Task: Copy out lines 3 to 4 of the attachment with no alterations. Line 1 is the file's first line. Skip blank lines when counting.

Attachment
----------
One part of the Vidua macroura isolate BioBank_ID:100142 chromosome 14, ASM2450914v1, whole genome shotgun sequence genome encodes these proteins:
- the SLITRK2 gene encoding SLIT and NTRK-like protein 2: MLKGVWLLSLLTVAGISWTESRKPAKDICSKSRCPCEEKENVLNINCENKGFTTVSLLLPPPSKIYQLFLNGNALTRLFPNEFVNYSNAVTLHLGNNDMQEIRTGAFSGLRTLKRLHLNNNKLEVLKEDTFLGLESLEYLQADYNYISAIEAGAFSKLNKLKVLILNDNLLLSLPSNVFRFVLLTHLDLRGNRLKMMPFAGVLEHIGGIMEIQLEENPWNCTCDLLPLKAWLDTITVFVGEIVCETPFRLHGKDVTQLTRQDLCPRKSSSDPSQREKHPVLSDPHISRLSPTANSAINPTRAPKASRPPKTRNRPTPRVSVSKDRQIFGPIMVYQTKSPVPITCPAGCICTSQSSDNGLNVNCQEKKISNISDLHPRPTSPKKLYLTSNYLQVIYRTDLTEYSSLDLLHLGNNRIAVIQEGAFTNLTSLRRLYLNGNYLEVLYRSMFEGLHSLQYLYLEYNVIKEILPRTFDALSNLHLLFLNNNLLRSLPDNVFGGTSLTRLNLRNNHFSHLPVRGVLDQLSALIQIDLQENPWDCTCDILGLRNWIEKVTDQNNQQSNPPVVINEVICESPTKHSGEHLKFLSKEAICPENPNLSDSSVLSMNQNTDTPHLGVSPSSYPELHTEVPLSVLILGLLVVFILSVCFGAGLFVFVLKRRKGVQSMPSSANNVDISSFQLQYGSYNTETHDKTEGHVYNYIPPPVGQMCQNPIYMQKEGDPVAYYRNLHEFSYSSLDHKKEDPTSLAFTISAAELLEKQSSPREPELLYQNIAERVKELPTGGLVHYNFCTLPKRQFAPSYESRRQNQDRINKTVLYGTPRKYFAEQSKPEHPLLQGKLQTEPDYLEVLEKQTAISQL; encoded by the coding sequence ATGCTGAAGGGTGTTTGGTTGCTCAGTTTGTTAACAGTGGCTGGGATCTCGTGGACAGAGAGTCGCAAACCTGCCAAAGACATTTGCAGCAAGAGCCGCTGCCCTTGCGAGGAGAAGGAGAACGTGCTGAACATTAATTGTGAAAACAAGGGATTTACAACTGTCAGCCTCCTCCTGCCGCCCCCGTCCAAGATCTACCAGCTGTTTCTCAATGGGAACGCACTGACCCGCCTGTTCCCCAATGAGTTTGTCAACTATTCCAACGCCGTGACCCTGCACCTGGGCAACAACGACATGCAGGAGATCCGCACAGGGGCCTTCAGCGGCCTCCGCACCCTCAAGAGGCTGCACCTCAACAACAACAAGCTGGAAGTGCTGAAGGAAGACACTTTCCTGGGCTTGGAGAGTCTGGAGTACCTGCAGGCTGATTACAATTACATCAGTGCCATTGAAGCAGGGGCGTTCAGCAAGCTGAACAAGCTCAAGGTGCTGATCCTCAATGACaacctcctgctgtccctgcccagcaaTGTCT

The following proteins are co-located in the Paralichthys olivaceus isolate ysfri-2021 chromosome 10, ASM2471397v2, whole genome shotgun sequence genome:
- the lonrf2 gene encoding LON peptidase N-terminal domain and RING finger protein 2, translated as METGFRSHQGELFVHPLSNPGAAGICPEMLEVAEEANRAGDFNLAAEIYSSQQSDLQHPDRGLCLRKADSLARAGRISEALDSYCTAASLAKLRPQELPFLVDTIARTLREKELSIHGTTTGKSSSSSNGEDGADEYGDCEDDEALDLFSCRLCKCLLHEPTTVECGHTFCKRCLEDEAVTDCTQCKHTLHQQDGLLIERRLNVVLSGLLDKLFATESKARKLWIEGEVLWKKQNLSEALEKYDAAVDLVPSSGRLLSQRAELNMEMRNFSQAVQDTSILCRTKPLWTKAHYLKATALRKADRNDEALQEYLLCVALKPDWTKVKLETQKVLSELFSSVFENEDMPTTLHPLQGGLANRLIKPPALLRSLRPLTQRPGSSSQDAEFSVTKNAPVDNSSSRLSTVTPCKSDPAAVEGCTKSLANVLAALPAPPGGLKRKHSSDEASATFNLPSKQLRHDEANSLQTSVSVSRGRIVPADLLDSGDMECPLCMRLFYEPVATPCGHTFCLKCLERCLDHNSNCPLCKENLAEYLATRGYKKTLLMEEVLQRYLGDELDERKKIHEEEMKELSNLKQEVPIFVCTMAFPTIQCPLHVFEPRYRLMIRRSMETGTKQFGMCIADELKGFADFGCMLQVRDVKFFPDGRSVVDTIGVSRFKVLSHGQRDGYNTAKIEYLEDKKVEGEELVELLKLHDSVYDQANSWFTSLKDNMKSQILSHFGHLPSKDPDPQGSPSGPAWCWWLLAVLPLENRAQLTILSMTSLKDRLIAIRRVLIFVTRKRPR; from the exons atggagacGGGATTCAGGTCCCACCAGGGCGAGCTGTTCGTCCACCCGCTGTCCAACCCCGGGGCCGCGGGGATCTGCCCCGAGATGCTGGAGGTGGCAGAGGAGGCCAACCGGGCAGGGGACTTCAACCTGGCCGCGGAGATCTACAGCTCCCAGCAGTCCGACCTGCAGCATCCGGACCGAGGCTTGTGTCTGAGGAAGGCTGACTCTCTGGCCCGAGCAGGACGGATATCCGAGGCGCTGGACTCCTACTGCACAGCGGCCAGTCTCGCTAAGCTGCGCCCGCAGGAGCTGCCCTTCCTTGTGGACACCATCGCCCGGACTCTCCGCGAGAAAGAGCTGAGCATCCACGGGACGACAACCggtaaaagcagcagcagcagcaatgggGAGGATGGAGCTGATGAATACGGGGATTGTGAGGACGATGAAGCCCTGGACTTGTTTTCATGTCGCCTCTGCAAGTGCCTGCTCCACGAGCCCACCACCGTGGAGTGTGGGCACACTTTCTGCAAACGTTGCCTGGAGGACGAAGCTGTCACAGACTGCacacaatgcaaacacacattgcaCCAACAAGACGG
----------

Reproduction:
The following proteins are co-located in the Paralichthys olivaceus isolate ysfri-2021 chromosome 10, ASM2471397v2, whole genome shotgun sequence genome:
- the lonrf2 gene encoding LON peptidase N-terminal domain and RING finger protein 2, translated as METGFRSHQGELFVHPLSNPGAAGICPEMLEVAEEANRAGDFNLAAEIYSSQQSDLQHPDRGLCLRKADSLARAGRISEALDSYCTAASLAKLRPQELPFLVDTIARTLREKELSIHGTTTGKSSSSSNGEDGADEYGDCEDDEALDLFSCRLCKCLLHEPTTVECGHTFCKRCLEDEAVTDCTQCKHTLHQQDGLLIERRLNVVLSGLLDKLFATESKARKLWIEGEVLWKKQNLSEALEKYDAAVDLVPSSGRLLSQRAELNMEMRNFSQAVQDTSILCRTKPLWTKAHYLKATALRKADRNDEALQEYLLCVALKPDWTKVKLETQKVLSELFSSVFENEDMPTTLHPLQGGLANRLIKPPALLRSLRPLTQRPGSSSQDAEFSVTKNAPVDNSSSRLSTVTPCKSDPAAVEGCTKSLANVLAALPAPPGGLKRKHSSDEASATFNLPSKQLRHDEANSLQTSVSVSRGRIVPADLLDSGDMECPLCMRLFYEPVATPCGHTFCLKCLERCLDHNSNCPLCKENLAEYLATRGYKKTLLMEEVLQRYLGDELDERKKIHEEEMKELSNLKQEVPIFVCTMAFPTIQCPLHVFEPRYRLMIRRSMETGTKQFGMCIADELKGFADFGCMLQVRDVKFFPDGRSVVDTIGVSRFKVLSHGQRDGYNTAKIEYLEDKKVEGEELVELLKLHDSVYDQANSWFTSLKDNMKSQILSHFGHLPSKDPDPQGSPSGPAWCWWLLAVLPLENRAQLTILSMTSLKDRLIAIRRVLIFVTRKRPR; from the exons atggagacGGGATTCAGGTCCCACCAGGGCGAGCTGTTCGTCCACCCGCTGTCCAACCCCGGGGCCGCGGGGATCTGCCCCGAGATGCTGGAGGTGGCAGAGGAGGCCAACCGGGCAGGGGACTTCAACCTGGCCGCGGAGATCTACAGCTCCCAGCAGTCCGACCTGCAGCATCCGGACCGAGGCTTGTGTCTGAGGAAGGCTGACTCTCTGGCCCGAGCAGGACGGATATCCGAGGCGCTGGACTCCTACTGCACAGCGGCCAGTCTCGCTAAGCTGCGCCCGCAGGAGCTGCCCTTCCTTGTGGACACCATCGCCCGGACTCTCCGCGAGAAAGAGCTGAGCATCCACGGGACGACAACCggtaaaagcagcagcagcagcaatgggGAGGATGGAGCTGATGAATACGGGGATTGTGAGGACGATGAAGCCCTGGACTTGTTTTCATGTCGCCTCTGCAAGTGCCTGCTCCACGAGCCCACCACCGTGGAGTGTGGGCACACTTTCTGCAAACGTTGCCTGGAGGACGAAGCTGTCACAGACTGCacacaatgcaaacacacattgcaCCAACAAGACGG